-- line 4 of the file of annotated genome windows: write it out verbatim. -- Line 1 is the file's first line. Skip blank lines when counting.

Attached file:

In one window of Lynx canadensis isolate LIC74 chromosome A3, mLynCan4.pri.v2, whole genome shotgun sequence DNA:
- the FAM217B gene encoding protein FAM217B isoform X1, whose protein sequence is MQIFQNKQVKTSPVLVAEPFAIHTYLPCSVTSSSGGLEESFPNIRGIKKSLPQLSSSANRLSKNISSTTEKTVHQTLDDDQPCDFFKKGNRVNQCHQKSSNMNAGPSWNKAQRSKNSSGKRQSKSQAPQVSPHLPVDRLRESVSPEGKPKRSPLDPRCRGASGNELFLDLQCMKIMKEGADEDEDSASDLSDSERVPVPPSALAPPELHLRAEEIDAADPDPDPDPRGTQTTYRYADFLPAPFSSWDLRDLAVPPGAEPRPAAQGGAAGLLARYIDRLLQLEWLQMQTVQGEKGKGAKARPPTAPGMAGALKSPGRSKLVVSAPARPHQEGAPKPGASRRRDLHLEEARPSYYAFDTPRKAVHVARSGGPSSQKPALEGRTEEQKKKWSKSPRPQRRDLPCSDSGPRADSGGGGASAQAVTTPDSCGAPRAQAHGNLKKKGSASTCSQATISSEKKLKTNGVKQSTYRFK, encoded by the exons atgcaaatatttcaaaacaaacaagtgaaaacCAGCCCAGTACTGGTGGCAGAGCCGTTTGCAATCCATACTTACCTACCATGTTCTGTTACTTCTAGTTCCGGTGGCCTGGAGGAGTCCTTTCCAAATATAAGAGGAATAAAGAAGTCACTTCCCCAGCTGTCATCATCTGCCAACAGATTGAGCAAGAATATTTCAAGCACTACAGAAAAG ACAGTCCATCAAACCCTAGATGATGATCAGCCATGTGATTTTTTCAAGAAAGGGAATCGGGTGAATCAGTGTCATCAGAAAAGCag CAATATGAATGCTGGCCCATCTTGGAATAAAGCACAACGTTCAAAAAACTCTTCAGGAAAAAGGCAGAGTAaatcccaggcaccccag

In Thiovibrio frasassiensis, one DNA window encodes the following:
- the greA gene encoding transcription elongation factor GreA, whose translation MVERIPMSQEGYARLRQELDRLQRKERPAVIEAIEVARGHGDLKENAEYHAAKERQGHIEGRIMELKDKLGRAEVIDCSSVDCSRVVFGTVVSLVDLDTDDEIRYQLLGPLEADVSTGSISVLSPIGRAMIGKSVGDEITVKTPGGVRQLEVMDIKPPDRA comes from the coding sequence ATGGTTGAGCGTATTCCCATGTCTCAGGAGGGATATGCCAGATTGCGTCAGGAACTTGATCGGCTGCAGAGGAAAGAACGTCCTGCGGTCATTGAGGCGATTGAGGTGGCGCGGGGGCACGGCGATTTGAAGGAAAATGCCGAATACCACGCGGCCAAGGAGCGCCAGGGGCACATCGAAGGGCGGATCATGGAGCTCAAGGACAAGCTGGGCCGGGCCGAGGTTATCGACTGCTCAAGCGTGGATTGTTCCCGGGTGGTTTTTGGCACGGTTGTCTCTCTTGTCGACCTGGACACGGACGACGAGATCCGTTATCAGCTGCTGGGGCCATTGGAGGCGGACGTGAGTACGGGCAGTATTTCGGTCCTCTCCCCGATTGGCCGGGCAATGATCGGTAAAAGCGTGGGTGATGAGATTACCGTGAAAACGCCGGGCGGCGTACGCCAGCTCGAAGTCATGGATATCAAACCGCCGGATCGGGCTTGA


- the greA gene encoding transcription elongation factor GreA, whose translation MVERIPMSQEGYARLRQELDRLQRKERPAVIEAIEVARGHGDLKENAEYHAAKERQGHIEGRIMELKDKLGRAEVIDCSSVDCSRVVFGTVVSLVDLDTDDEIRYQLLGPLEADVSTGSISVLSPIGRAMIGKSVGDEITVKTPGGVRQLEVMDIKPPDRA comes from the coding sequence ATGGTTGAGCGTATTCCCATGTCTCAGGAGGGATATGCCAGATTGCGTCAGGAACTTGATCGGCTGCAGAGGAAAGAACGTCCTGCGGTCATTGAGGCGATTGAGGTGGCGCGGGGGCACGGCGATTTGAAGGAAAATGCCGAATACCACGCGGCCAAGGAGCGCCAGGGGCACATCGAAGGGCGGATCATGGAGCTCAAGGACAAGCTGGGCCGGGCCGAGGTTATCGACTGCTCAAGCGTGGATTGTTCCCGGGTGGTTTTTGGCACGGTTGTCTCTCTTGTCGACCTGGACACGGACGACGAGATCCGTTATCAGCTGCTGGGGCCATTGGAGGCGGACGTGAGTACGGGCAGTATTTCGGTCCTCTCCCCGATTGGCCGGGCAATGATCGGTAAAAGCGTGGGTGATGAGATTACCGTGAAAACGCCGGGCGGCGTACGCCAGCTCGAAGTCATGGATATCAAACCGCCGGATCGGGCTTGA